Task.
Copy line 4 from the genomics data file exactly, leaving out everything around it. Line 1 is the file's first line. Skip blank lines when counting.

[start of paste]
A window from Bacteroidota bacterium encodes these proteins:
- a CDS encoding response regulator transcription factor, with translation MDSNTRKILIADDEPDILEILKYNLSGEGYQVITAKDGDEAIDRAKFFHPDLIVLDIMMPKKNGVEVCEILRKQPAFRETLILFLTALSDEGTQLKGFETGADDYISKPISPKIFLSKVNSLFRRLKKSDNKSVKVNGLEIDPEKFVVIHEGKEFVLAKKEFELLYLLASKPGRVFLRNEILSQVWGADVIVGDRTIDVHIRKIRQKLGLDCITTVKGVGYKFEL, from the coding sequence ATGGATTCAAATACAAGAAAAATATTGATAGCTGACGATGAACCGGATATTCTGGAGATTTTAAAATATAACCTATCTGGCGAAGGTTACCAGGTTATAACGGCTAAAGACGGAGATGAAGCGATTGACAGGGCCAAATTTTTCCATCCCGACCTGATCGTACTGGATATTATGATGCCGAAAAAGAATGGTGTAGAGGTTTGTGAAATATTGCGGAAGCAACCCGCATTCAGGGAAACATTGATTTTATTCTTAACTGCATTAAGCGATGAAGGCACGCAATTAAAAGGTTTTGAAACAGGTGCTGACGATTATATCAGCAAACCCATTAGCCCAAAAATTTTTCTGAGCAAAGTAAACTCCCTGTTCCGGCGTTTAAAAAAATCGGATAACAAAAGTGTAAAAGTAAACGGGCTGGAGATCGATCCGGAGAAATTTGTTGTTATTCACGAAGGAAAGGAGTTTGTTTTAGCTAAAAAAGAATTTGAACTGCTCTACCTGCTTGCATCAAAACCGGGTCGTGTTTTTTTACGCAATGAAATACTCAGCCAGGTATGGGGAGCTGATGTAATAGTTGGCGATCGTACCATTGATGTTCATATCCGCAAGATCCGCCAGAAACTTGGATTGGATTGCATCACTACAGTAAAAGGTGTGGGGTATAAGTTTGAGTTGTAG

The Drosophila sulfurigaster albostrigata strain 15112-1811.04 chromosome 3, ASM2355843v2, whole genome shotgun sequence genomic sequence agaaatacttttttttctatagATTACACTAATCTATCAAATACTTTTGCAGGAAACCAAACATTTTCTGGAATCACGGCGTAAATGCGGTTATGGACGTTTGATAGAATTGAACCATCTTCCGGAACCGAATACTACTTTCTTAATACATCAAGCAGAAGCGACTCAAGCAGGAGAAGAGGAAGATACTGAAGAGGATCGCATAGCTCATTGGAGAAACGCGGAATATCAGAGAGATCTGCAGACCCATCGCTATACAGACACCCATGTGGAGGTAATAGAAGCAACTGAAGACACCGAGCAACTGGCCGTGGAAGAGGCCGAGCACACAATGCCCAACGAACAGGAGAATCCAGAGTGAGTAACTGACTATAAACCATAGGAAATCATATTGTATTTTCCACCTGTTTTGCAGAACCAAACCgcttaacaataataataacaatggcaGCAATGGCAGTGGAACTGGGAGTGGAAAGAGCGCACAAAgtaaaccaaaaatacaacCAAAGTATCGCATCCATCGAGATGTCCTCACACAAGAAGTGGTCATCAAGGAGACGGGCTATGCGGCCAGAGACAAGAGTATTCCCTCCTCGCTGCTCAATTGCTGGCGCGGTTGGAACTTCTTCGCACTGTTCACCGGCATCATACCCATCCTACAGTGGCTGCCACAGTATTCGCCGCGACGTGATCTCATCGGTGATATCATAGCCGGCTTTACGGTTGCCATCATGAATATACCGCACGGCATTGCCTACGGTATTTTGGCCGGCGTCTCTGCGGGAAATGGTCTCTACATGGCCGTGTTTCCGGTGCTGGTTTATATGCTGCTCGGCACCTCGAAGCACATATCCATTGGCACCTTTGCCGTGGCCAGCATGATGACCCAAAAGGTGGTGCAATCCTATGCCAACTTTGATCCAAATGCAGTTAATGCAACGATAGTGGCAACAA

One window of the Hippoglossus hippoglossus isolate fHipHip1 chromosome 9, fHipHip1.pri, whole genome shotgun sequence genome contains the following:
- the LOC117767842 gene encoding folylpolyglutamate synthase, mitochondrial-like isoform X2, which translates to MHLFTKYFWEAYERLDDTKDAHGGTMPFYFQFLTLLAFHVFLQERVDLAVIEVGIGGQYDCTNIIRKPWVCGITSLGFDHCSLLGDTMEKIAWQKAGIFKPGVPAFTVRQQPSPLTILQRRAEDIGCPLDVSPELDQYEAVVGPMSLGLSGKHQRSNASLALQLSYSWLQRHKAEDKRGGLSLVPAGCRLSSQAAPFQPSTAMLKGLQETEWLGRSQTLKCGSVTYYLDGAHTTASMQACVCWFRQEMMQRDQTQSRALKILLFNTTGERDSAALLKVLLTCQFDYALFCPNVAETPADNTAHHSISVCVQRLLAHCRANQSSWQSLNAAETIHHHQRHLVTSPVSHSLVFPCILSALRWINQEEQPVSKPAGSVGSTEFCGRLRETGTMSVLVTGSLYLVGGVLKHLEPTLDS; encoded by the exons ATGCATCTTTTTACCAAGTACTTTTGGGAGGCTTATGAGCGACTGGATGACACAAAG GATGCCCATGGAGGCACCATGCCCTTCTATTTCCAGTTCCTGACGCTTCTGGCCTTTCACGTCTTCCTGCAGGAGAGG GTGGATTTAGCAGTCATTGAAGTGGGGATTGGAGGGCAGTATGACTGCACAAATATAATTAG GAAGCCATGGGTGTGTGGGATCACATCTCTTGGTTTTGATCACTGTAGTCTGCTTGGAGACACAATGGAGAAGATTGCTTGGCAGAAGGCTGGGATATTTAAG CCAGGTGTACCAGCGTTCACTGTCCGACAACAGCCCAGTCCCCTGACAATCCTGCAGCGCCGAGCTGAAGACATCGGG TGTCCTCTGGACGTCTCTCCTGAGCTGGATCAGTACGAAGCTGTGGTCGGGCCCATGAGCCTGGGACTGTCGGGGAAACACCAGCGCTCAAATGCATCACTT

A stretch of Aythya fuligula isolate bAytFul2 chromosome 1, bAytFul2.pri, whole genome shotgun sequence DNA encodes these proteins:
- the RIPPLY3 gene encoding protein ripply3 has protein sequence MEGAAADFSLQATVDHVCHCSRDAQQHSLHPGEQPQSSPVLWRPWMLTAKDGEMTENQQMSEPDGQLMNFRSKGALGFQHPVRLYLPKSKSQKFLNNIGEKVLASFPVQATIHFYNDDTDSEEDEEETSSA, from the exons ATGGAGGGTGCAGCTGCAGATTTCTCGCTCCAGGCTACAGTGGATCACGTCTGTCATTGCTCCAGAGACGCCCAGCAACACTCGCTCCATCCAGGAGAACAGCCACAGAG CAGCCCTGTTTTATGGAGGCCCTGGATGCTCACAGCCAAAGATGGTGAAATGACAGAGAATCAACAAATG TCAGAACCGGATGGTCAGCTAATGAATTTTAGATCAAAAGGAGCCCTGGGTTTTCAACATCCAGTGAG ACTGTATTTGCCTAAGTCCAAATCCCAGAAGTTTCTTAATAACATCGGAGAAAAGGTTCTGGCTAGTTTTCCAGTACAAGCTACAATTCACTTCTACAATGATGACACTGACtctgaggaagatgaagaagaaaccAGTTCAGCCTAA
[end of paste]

One window of the Hippoglossus hippoglossus isolate fHipHip1 chromosome 9, fHipHip1.pri, whole genome shotgun sequence genome contains the following: